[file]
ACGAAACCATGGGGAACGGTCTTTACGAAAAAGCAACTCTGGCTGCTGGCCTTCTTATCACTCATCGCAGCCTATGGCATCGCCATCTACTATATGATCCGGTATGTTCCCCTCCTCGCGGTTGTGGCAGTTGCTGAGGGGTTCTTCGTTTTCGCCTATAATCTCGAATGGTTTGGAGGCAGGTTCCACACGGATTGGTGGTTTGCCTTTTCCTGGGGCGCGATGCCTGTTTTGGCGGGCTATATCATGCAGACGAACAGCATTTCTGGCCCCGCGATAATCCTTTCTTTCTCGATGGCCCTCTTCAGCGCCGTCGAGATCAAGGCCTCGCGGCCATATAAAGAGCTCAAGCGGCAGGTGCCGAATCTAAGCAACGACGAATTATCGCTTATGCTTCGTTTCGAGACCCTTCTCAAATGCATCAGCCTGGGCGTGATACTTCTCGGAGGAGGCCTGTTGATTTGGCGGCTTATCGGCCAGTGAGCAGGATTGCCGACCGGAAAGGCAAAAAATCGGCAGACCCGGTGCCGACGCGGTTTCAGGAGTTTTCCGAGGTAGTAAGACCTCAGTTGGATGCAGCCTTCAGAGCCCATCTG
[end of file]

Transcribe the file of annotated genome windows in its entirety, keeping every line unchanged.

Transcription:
ACGAAACCATGGGGAACGGTCTTTACGAAAAAGCAACTCTGGCTGCTGGCCTTCTTATCACTCATCGCAGCCTATGGCATCGCCATCTACTATATGATCCGGTATGTTCCCCTCCTCGCGGTTGTGGCAGTTGCTGAGGGGTTCTTCGTTTTCGCCTATAATCTCGAATGGTTTGGAGGCAGGTTCCACACGGATTGGTGGTTTGCCTTTTCCTGGGGCGCGATGCCTGTTTTGGCGGGCTATATCATGCAGACGAACAGCATTTCTGGCCCCGCGATAATCCTTTCTTTCTCGATGGCCCTCTTCAGCGCCGTCGAGATCAAGGCCTCGCGGCCATATAAAGAGCTCAAGCGGCAGGTGCCGAATCTAAGCAACGACGAATTATCGCTTATGCTTCGTTTCGAGACCCTTCTCAAATGCATCAGCCTGGGCGTGATACTTCTCGGAGGAGGCCTGTTGATTTGGCGGCTTATCGGCCAGTGAGCAGGATTGCCGACCGGAAAGGCAAAAAATCGGCAGACCCGGTGCCGACGCGGTTTCAGGAGTTTTCCGAGGTAGTAAGACCTCAGTTGGATGCAGCCTTCAGAGCCCATCTG